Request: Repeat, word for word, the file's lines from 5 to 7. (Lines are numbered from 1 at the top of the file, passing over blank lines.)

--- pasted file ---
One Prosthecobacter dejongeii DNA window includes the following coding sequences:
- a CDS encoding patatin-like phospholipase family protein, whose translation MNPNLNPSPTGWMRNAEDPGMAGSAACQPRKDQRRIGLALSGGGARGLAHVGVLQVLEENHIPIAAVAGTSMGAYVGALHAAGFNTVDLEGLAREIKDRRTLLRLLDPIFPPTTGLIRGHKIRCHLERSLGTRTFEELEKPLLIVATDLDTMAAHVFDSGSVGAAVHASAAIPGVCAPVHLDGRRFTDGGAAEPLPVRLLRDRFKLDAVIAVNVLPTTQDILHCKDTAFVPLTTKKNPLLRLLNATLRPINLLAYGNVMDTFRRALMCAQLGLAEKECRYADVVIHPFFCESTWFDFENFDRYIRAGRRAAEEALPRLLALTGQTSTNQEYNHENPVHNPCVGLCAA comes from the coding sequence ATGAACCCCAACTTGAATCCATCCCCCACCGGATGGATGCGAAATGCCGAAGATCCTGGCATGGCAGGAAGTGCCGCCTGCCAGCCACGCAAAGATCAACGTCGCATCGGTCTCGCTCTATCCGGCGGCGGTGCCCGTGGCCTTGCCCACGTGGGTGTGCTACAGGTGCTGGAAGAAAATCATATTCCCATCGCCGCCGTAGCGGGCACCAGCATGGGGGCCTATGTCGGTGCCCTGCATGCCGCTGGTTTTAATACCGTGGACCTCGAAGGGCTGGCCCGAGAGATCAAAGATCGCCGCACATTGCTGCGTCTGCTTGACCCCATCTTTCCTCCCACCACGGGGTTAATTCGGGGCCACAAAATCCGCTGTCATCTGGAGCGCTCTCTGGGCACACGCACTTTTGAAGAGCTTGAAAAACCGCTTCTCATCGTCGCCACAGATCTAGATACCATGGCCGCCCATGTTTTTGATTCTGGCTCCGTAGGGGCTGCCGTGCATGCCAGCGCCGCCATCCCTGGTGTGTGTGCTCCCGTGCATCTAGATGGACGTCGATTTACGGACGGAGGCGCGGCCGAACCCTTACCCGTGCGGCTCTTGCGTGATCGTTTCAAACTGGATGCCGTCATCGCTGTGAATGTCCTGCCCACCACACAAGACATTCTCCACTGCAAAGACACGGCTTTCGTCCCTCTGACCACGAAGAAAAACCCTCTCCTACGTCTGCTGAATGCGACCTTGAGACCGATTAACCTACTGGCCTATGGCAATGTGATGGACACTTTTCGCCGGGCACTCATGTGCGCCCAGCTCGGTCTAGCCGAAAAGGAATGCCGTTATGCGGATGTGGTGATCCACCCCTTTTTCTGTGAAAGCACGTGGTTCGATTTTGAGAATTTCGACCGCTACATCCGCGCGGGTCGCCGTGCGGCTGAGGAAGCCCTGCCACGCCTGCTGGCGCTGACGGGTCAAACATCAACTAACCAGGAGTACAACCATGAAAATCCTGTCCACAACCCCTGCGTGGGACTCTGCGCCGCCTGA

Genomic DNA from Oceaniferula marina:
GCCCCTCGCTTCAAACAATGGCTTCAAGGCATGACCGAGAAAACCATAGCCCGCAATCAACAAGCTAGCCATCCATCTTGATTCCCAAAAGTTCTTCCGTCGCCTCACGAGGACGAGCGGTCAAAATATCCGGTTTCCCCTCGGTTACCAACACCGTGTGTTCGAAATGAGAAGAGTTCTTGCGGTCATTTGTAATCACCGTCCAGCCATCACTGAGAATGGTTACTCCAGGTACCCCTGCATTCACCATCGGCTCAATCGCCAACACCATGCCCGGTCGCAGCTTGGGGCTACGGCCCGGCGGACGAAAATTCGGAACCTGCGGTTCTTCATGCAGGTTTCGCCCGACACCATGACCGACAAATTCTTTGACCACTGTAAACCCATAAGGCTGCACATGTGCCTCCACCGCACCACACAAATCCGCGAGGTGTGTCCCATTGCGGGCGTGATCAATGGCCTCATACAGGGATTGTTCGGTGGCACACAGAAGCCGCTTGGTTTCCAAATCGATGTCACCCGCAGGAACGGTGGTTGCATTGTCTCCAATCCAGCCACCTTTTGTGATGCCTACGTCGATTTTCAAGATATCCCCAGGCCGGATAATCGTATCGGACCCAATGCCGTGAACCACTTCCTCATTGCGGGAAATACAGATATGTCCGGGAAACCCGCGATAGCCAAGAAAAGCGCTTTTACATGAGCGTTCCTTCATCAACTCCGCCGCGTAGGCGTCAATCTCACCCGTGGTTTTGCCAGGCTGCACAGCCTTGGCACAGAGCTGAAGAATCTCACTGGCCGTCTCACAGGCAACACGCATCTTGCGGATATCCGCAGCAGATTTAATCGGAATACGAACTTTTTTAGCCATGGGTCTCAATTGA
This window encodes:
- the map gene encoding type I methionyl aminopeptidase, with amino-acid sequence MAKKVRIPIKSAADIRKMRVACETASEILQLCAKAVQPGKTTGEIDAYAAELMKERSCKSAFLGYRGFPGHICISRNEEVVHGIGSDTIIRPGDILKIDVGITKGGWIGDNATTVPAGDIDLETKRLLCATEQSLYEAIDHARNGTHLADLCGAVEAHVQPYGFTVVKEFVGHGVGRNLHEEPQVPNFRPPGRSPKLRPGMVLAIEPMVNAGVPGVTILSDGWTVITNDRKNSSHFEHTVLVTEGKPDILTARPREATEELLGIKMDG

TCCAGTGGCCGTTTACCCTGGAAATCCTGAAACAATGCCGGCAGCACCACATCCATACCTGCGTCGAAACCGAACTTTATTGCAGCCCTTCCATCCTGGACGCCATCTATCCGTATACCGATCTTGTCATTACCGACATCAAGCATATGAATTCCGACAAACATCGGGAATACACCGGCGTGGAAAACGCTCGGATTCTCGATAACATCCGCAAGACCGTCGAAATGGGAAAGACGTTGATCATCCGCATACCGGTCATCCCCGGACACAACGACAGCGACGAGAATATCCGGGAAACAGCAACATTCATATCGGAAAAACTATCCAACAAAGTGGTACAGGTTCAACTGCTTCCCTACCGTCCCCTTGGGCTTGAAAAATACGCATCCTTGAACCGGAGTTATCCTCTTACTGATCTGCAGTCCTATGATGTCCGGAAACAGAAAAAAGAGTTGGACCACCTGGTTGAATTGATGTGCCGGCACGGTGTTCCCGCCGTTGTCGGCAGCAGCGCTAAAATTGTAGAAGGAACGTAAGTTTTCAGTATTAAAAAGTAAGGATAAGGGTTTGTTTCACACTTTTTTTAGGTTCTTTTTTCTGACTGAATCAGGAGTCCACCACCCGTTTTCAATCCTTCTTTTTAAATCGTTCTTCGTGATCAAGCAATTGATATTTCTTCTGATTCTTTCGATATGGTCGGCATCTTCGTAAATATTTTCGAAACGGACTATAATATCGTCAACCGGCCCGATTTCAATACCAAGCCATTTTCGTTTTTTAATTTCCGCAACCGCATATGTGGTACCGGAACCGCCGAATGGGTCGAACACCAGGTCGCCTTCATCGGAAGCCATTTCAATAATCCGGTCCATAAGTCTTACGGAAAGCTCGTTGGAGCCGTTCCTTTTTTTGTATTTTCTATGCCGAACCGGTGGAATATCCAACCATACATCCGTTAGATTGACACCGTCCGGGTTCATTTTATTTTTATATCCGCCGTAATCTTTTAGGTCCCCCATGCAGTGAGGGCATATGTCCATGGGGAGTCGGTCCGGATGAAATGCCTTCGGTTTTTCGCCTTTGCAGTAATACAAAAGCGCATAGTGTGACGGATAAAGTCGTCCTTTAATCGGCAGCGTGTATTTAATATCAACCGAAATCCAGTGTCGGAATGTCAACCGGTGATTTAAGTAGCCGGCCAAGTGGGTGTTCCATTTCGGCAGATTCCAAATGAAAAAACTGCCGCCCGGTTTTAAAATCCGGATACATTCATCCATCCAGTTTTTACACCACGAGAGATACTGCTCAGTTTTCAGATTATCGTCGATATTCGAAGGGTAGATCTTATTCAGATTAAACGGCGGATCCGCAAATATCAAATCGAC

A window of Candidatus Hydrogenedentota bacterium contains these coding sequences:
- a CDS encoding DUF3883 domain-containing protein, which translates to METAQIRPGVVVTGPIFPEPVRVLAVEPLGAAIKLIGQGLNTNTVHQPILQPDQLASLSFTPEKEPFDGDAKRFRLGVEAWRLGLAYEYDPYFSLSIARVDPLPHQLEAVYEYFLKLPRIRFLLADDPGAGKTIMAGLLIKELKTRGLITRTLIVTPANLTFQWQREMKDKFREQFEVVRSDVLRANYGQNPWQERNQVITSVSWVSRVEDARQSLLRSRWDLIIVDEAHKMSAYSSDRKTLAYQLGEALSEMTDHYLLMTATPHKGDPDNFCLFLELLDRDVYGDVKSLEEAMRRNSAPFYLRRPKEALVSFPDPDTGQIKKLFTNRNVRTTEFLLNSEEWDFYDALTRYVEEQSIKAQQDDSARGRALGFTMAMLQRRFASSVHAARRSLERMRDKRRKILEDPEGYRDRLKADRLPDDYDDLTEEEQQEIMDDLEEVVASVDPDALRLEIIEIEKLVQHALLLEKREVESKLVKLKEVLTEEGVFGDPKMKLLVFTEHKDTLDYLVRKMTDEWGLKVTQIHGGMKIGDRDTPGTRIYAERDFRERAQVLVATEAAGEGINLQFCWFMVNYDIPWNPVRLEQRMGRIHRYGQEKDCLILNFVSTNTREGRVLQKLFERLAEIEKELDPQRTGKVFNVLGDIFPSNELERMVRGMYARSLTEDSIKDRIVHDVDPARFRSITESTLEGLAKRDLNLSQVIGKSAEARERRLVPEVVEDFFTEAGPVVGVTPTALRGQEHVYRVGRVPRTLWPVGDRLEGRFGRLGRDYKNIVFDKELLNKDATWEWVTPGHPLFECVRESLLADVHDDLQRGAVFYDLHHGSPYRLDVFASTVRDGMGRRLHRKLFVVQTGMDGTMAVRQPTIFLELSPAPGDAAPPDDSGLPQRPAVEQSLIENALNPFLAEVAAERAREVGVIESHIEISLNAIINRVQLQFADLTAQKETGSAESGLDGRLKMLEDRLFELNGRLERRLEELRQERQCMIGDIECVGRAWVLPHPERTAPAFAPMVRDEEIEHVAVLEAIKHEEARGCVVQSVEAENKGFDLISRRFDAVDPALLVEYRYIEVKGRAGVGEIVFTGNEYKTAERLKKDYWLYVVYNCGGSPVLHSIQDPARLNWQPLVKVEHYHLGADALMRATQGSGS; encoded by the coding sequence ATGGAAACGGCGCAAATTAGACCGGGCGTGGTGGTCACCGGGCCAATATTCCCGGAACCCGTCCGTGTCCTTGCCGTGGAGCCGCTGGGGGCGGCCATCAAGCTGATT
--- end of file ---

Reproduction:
This window encodes:
- the map gene encoding type I methionyl aminopeptidase, with amino-acid sequence MAKKVRIPIKSAADIRKMRVACETASEILQLCAKAVQPGKTTGEIDAYAAELMKERSCKSAFLGYRGFPGHICISRNEEVVHGIGSDTIIRPGDILKIDVGITKGGWIGDNATTVPAGDIDLETKRLLCATEQSLYEAIDHARNGTHLADLCGAVEAHVQPYGFTVVKEFVGHGVGRNLHEEPQVPNFRPPGRSPKLRPGMVLAIEPMVNAGVPGVTILSDGWTVITNDRKNSSHFEHTVLVTEGKPDILTARPREATEELLGIKMDG

TCCAGTGGCCGTTTACCCTGGAAATCCTGAAACAATGCCGGCAGCACCACATCCATACCTGCGTCGAAACCGAACTTTATTGCAGCCCTTCCATCCTGGACGCCATCTATCCGTATACCGATCTTGTCATTACCGACATCAAGCATATGAATTCCGACAAACATCGGGAATACACCGGCGTGGAAAACGCTCGGATTCTCGATAACATCCGCAAGACCGTCGAAATGGGAAAGACGTTGATCATCCGCATACCGGTCATCCCCGGACACAACGACAGCGACGAGAATATCCGGGAAACAGCAACATTCATATCGGAAAAACTATCCAACAAAGTGGTACAGGTTCAACTGCTTCCCTACCGTCCCCTTGGGCTTGAAAAATACGCATCCTTGAACCGGAGTTATCCTCTTACTGATCTGCAGTCCTATGATGTCCGGAAACAGAAAAAAGAGTTGGACCACCTGGTTGAATTGATGTGCCGGCACGGTGTTCCCGCCGTTGTCGGCAGCAGCGCTAAAATTGTAGAAGGAACGTAAGTTTTCAGTATTAAAAAGTAAGGATAAGGGTTTGTTTCACACTTTTTTTAGGTTCTTTTTTCTGACTGAATCAGGAGTCCACCACCCGTTTTCAATCCTTCTTTTTAAATCGTTCTTCGTGATCAAGCAATTGATATTTCTTCTGATTCTTTCGATATGGTCGGCATCTTCGTAAATATTTTCGAAACGGACTATAATATCGTCAACCGGCCCGATTTCAATACCAAGCCATTTTCGTTTTTTAATTTCCGCAACCGCATATGTGGTACCGGAACCGCCGAATGGGTCGAACACCAGGTCGCCTTCATCGGAAGCCATTTCAATAATCCGGTCCATAAGTCTTACGGAAAGCTCGTTGGAGCCGTTCCTTTTTTTGTATTTTCTATGCCGAACCGGTGGAATATCCAACCATACATCCGTTAGATTGACACCGTCCGGGTTCATTTTATTTTTATATCCGCCGTAATCTTTTAGGTCCCCCATGCAGTGAGGGCATATGTCCATGGGGAGTCGGTCCGGATGAAATGCCTTCGGTTTTTCGCCTTTGCAGTAATACAAAAGCGCATAGTGTGACGGATAAAGTCGTCCTTTAATCGGCAGCGTGTATTTAATATCAACCGAAATCCAGTGTCGGAATGTCAACCGGTGATTTAAGTAGCCGGCCAAGTGGGTGTTCCATTTCGGCAGATTCCAAATGAAAAAACTGCCGCCCGGTTTTAAAATCCGGATACATTCATCCATCCAGTTTTTACACCACGAGAGATACTGCTCAGTTTTCAGATTATCGTCGATATTCGAAGGGTAGATCTTATTCAGATTAAACGGCGGATCCGCAAATATCAAATCGAC